“If you are neutral in situations of injustice, you have chosen the side of the oppressor.” – Desmond Tutu In keeping with a belief in the truth found in the phrase above and in light of the events of the past weeks which have been painful reminders that black people in the United States continue to suffer under the oppression of racism and injustice, we are issuing a statement declaring that we stand for justice and good. At the U.S. Supreme Court building in Washington D.C. the concept of justice is depicted in a number of places with the most prominent being the statue of Lady Justice holding a smaller Lady Justice blindfolded and holding scales designed to depict that justice is fair and impartial. The ideal of justice being impartial has oft been proven to be illusory relative to the treatment of persons of color. As the poet Langston Hughes wrote, That Justice is a blind goddess Is a thing to which we black are wise: Her bandage hides two festering sores That once perhaps were eyes.” My favorite of the depictions of justice is not the prominent statue by the steps but, rather the frieze located on the west wall inside the courtroom which depicts the battle of good vs. evil. In this depiction, Lady Justice is not blindfolded but, rather, she has her hand on her sword and is prepared to fight the forces of evil for good. She is surrounded by depictions of divine inspiration and wisdom. We have a shared responsibility to be on the side of good not evil; to speak out against acts of racism and oppression; to act to bring about meaningful change; and, to be a positive force in creating places of work, communities, cities, and a nation that stands for [...]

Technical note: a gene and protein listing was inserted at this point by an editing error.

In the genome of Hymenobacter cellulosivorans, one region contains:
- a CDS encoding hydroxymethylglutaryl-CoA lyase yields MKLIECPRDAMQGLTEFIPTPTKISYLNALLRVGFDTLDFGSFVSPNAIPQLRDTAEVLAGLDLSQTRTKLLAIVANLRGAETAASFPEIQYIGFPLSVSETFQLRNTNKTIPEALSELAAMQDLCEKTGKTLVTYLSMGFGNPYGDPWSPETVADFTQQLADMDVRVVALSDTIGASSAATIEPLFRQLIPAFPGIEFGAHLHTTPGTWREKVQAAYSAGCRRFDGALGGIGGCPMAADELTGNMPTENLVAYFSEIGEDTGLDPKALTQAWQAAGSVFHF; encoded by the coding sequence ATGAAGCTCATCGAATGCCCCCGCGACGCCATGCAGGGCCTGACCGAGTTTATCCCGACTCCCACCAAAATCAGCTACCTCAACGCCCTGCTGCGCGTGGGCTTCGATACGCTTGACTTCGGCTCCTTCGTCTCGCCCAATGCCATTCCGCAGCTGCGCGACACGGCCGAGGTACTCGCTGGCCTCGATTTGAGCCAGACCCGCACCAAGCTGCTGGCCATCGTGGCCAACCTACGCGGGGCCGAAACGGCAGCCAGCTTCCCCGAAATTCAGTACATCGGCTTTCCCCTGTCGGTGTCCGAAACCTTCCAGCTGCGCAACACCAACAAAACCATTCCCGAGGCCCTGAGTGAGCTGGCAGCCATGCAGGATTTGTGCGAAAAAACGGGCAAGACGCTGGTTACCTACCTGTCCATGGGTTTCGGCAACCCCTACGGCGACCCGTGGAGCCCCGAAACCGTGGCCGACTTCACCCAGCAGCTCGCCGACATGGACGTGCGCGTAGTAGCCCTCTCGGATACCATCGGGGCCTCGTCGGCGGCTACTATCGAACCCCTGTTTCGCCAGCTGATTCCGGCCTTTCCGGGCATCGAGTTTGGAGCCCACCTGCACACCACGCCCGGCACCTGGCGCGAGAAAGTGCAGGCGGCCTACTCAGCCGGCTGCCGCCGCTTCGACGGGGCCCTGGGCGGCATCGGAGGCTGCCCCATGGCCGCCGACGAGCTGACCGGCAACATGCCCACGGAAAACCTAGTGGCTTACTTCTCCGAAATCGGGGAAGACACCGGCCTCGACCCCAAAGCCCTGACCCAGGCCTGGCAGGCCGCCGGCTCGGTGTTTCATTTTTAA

I'll be the first to admit that many of the immigration issues facing our country are highly complex and highly debatable as to solutions however, there are other issues with solutions that seem as plain as the nose on your face so why can't those be fixed ? A Stanford Law School professor, Mariano-Florentino Cuellar, has just published an interesting article in the UC Irvine Law Review trying to answer this very question. I know that most of my readers, like me, normally only read articles as long as a comic strip but, make an exception and read this if you are a political junkie or just plain curious.